The potential impact of Security tokens in the future makes sense to them and therefore they are eager to learn more about it, even in their spare time. The ability to trade assets instantly, at low settlement costs, e.g. shares from a Dutch start-up for a piece of Marina Mall in Dubai, affects them directly.
Having said that, I think it is time we should realize that the educational system needs to be renewed entirely.
The educational systems should be agile with regards to innovation and new market trends, enabling students to dive into subjects they believe are relevant to them.
The current structure of different modules and specialization has become obsolete with regards to the professional landscape. Additionally, it is too slow: It takes roughly 4 to 7 years for a new module to be admitted in Universities. At the current pace of developments, there will be too much that has changed in that short period.
A possible alternative, I fantasize about, might be a system whereby students spend 20% of their time acquiring fundamental general knowledge, and 80% of their time diving into new trends.
4. You can use students as a “thinking machine”
Perhaps, taking “learning from students” too literally, I decided I could also leverage the students’ minds to help me.
I gave the students a particular challenge to solve. This challenge was indirectly related to a security token offering, but honestly, I was just trying to solve the following issue:
As a marketing manager for VMC.AI, I face vast challenges regarding organic community growth. There have been so many lousy advertisements and community initiatives in crypto-land, that it has become difficult to position yourself as a genuine company/community.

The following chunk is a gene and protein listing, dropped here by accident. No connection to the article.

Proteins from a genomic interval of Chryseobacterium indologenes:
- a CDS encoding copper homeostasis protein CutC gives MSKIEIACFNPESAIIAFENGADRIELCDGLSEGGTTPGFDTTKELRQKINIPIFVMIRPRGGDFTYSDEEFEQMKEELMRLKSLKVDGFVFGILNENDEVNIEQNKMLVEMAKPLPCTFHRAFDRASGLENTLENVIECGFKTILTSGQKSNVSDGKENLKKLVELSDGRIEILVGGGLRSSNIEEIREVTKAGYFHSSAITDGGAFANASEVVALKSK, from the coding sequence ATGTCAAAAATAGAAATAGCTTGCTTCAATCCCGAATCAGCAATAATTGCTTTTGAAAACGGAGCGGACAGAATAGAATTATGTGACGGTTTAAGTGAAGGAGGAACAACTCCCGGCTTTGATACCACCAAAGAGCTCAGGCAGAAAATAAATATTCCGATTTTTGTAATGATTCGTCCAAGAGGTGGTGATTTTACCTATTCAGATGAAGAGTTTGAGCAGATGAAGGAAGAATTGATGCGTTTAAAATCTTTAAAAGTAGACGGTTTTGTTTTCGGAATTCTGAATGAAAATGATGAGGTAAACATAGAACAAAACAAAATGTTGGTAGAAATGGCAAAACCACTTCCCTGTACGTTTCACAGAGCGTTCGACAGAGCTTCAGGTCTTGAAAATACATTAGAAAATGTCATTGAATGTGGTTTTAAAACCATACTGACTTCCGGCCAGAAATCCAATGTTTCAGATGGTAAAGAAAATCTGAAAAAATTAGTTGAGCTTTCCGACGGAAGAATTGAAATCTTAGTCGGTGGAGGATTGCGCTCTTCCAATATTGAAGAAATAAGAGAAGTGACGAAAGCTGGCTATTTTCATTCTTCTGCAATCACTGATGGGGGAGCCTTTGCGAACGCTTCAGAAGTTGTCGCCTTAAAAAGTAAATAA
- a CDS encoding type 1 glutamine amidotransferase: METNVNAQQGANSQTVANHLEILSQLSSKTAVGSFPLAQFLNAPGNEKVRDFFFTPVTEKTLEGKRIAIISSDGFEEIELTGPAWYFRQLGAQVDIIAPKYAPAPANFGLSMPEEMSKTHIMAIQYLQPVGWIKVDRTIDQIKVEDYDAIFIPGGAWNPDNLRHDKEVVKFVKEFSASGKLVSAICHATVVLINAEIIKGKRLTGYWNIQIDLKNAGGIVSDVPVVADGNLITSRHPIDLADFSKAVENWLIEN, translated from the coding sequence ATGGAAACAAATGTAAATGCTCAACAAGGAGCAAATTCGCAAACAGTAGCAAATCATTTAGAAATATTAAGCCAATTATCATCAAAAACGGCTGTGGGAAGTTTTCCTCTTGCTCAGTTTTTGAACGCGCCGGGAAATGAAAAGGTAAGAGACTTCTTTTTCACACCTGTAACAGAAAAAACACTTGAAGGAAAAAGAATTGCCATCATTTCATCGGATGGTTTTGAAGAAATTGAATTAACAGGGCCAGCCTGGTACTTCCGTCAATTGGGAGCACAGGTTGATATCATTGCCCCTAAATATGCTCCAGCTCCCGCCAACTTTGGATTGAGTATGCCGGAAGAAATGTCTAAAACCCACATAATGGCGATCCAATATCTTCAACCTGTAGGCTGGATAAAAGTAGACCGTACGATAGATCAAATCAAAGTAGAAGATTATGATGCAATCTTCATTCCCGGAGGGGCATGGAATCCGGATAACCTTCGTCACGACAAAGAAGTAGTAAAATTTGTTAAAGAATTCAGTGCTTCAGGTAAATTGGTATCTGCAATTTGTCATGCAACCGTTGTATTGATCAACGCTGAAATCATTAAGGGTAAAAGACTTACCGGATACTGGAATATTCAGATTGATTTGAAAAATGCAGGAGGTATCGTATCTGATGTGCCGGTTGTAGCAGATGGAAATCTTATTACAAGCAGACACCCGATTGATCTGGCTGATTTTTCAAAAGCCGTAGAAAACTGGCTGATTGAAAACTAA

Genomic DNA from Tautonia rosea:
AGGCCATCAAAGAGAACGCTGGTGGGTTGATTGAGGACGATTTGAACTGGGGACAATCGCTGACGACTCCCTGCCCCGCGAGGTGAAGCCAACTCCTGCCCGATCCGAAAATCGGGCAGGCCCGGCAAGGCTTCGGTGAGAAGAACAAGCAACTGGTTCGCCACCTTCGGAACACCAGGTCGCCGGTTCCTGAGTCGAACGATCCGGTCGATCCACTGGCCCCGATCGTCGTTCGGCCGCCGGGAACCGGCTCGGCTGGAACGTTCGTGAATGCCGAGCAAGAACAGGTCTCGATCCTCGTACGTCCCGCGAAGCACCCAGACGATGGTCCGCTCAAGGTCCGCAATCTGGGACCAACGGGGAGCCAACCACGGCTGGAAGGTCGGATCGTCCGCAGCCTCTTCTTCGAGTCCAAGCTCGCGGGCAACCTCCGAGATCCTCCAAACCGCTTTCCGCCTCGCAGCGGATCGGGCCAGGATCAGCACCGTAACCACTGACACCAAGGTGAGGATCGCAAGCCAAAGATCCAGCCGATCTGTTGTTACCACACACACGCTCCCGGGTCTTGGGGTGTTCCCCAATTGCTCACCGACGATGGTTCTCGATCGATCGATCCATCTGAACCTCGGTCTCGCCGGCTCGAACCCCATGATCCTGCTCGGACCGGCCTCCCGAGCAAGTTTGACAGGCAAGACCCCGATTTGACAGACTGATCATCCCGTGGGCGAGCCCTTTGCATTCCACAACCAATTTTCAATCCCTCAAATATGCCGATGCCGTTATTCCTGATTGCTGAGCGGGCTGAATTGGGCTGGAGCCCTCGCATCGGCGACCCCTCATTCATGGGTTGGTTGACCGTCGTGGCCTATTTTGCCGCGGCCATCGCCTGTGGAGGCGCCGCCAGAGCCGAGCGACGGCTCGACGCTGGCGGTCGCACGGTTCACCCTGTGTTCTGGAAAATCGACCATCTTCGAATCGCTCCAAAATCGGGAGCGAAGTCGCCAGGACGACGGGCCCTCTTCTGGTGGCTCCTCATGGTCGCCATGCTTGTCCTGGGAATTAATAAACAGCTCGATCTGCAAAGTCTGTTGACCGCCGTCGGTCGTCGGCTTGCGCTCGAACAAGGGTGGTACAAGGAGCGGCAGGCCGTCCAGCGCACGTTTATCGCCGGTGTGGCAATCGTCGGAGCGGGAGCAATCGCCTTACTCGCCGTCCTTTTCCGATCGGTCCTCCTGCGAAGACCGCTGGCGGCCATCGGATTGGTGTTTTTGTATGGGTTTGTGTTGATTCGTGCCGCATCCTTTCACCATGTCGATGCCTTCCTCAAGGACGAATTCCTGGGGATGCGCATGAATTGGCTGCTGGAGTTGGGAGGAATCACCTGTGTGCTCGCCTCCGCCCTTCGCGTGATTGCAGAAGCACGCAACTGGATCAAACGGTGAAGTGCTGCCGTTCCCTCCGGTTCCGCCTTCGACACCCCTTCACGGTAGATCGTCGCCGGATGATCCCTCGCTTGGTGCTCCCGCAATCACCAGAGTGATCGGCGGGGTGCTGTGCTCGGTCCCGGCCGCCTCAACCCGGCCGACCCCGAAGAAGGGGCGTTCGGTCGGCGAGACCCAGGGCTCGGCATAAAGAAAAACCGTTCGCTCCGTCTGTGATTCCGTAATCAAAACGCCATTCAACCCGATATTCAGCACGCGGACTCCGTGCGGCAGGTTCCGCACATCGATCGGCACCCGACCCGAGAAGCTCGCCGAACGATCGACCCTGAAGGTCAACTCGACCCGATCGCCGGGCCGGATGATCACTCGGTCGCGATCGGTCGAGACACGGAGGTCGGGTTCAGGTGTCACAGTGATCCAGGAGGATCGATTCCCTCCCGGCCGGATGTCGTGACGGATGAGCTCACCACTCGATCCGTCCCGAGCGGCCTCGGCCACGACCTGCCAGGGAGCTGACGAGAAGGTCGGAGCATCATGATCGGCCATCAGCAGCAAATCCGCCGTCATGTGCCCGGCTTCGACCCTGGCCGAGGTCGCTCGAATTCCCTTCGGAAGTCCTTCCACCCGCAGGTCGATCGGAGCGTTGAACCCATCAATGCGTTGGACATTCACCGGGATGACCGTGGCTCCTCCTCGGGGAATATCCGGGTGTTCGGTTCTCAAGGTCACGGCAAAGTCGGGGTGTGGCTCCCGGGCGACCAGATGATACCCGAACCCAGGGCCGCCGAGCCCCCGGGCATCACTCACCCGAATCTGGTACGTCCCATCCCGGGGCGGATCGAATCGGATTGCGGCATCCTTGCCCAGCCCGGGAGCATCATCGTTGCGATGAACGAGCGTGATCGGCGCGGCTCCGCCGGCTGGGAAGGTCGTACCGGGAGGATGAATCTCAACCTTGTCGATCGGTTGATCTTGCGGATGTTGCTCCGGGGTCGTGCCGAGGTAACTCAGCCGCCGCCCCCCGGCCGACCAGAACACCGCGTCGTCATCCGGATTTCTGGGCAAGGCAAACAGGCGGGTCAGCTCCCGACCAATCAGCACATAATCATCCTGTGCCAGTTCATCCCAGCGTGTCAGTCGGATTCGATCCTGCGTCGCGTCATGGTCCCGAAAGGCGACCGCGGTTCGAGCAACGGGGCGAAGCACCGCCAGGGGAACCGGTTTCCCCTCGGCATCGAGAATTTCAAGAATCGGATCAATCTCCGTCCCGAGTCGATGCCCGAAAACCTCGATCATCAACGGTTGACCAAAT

Why not leverage 40–50 bright minds to come up with ideas for this challenge?
So, I set up a “community growth initiative challenge” and asked the students to make pairs and come up with their best idea.
The winners received some VMC merchandise as a sign of gratitude.
5. I love the art of teaching
This is something I did not expect to learn from my first experience as a ‘teacher’.
I have stood on stage quite often: Pitching my “next big idea” in a start-up contest, convincing companies to invest or selling a product to potential clients. These were hardcore selling experiences I did not dislike per se. However, I was always fed up with this feeling you are forcing the audience to believe something you do.
In my first teaching experience, I learned that I like to engage with a large group of people about subjects I am excited about. In that respect, I feel the energy can come mainly from the crowd and I am solely standing there to coordinate the conversation and ask triggering questions.
I felt like this might have been the first time I experienced the “flow state” about which you will read in any self-development book.
Maybe, giving workshops or teaching students is something I am genuinely talented at. The future will tell…
For now, I hope you liked my story about teaching University students about a subject I am passionate about, security tokens.